Rising 6,000 feet just south of Darrington to its glacier-clad summit, Whitehorse is more prominent than its modest 6,800 feet would suggest. Also, with a trailhead on the valley floor, the climb involves over 6,000 feet of elevation gain. Were it not for the final glacier crossing and scramble, Whitehorse would stand along with Si, Sourdough, and Pugh as a classic western Cascades “workout peak.” I had tried it on my way down to Seattle after a humid and rainy night, but ran out of time and energy after spending two hours being constantly drenched by wet brush, and another hour waiting for my hands to warm up above the brush-bash. In drier conditions on the way back north, it proved much easier.
Unlike the afternoon drive down, the dawn drive up from Seattle was quick and painless. Greater Seattle is becoming more like Los Angeles, with parking-lot traffic on the freeways at most times during the day. After parking in “Deliverance” country at the end of the Mine Road before Darrington, I hiked up the old roadbed, then turned onto the Niederprum Trail at the old sign. This old Forest Service trail climbs brutally 4,000 feet to “Lone Tree Pass,” which is not really a pass, and does not have a lone tree. Like many North Cascades trails, it now receives no maintenance other than periodic replacement of the trail register.
The workout portion was the same as last time, only drier; I ate a few handfuls of berries as I passed, nodded to the tarp at the camping spot where I warmed up last time, then continue to the pass. From there, the trail traverses the ridge, then makes a descending traverse around a couple of buttresses on the south side of the mountain. I saw a couple of mountain goats on this section, though nothing like the incredible herd of 20 or so I saw before. The trail basically disappears here, but I managed to find a few flags and some boot-prints making an up-and-down level traverse to broad scree chute below High Pass. The final section involves some especially unpleasant steep side-hilling across grass, which would have been treacherous had I made it there in the wet.
At High Pass, I finally saw the glacier and summit knob, which make Whitehorse more than just a “workout peak.” In my running shoe crampons, the crux of the route was an unavoidable steep section of almost-bare glacier that forced me to front-point and even swing my tool a few times as if I were ice climbing. Above this section, lower-angle snow led to the base of the summit rock. The early-season route supposedly climbs a steep snow tongue to near the top, but the snow had pulled far down and back, and even without the moat, the exposed rock looked unpleasant. Fortunately, there is a fairly obvious, moderately exposed third class route on the left.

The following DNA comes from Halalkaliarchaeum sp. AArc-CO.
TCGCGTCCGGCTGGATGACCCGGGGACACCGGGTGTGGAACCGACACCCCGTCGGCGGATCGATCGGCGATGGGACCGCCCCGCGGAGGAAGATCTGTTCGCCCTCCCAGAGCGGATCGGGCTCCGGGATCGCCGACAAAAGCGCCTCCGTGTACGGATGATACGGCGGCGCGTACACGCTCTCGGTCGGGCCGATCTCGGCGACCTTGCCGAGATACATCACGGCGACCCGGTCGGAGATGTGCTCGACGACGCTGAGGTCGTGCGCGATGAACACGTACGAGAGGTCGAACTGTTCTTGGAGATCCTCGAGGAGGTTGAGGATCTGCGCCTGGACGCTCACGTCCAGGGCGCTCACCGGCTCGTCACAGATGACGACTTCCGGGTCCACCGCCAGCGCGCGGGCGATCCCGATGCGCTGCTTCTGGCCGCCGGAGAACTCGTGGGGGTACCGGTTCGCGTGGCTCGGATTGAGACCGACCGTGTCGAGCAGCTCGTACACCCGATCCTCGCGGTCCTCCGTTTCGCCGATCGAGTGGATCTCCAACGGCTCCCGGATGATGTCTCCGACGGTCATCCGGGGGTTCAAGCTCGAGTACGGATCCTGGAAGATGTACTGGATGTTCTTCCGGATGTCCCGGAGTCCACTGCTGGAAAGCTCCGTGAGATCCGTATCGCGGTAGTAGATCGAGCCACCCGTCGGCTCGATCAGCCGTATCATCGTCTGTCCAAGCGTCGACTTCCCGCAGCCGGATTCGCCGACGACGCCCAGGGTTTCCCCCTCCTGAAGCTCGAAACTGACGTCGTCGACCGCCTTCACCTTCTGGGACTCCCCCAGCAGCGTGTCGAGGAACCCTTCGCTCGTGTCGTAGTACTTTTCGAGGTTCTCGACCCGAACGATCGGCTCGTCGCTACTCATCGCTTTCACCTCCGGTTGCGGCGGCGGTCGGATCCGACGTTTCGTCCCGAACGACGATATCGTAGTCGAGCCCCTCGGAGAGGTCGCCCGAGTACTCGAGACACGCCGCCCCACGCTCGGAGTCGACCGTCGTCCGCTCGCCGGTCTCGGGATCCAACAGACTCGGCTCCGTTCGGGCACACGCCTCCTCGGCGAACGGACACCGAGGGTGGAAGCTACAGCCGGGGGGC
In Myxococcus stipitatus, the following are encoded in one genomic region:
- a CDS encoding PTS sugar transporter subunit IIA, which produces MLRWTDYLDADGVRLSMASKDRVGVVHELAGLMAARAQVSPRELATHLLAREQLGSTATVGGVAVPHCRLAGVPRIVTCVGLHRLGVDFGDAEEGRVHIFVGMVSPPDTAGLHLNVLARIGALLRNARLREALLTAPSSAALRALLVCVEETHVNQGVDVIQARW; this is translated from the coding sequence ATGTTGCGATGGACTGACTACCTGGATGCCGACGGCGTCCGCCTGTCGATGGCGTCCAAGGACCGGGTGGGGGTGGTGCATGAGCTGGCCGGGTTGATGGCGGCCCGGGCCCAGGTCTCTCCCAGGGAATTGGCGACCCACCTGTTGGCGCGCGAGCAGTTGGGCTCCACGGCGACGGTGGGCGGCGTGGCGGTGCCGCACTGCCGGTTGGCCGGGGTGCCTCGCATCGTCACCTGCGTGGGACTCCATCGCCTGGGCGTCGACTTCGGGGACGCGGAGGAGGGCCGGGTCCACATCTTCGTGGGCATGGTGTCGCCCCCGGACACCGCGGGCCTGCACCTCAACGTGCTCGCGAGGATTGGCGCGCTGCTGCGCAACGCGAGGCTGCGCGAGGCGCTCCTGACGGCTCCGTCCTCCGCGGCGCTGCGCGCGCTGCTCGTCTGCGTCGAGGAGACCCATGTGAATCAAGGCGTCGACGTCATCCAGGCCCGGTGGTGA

The summit itself had an unacceptable quantity of flies, so I found a flat place to sit a short way down the south side of the peak. From my perch, I had a perfect view of the Three Sisters to the south, as well as Whitehorse’s brothers White Chuck, Pugh, and Sloan. Between me and the Sisters were a number of nicely-scoured white slabs, one featuring a perfect moraine left over from the glacier that had cleaned it.
I killed some time, then skipped back down to the car and continued my northward migration. As I now know, all of Canada heads south for the weekend. I had expected the unpleasant process of crossing the border to at least go quickly. It was still unpleasant — I will never get used to the standard semi-hostile questioning, even if I know what I am supposed to say — but this time it was preceded by almost two hours waiting in a line of cars. Worse, I was sitting on the west side of the car on a shadeless street on a 90-degree afternoon. If only that weather had lasted…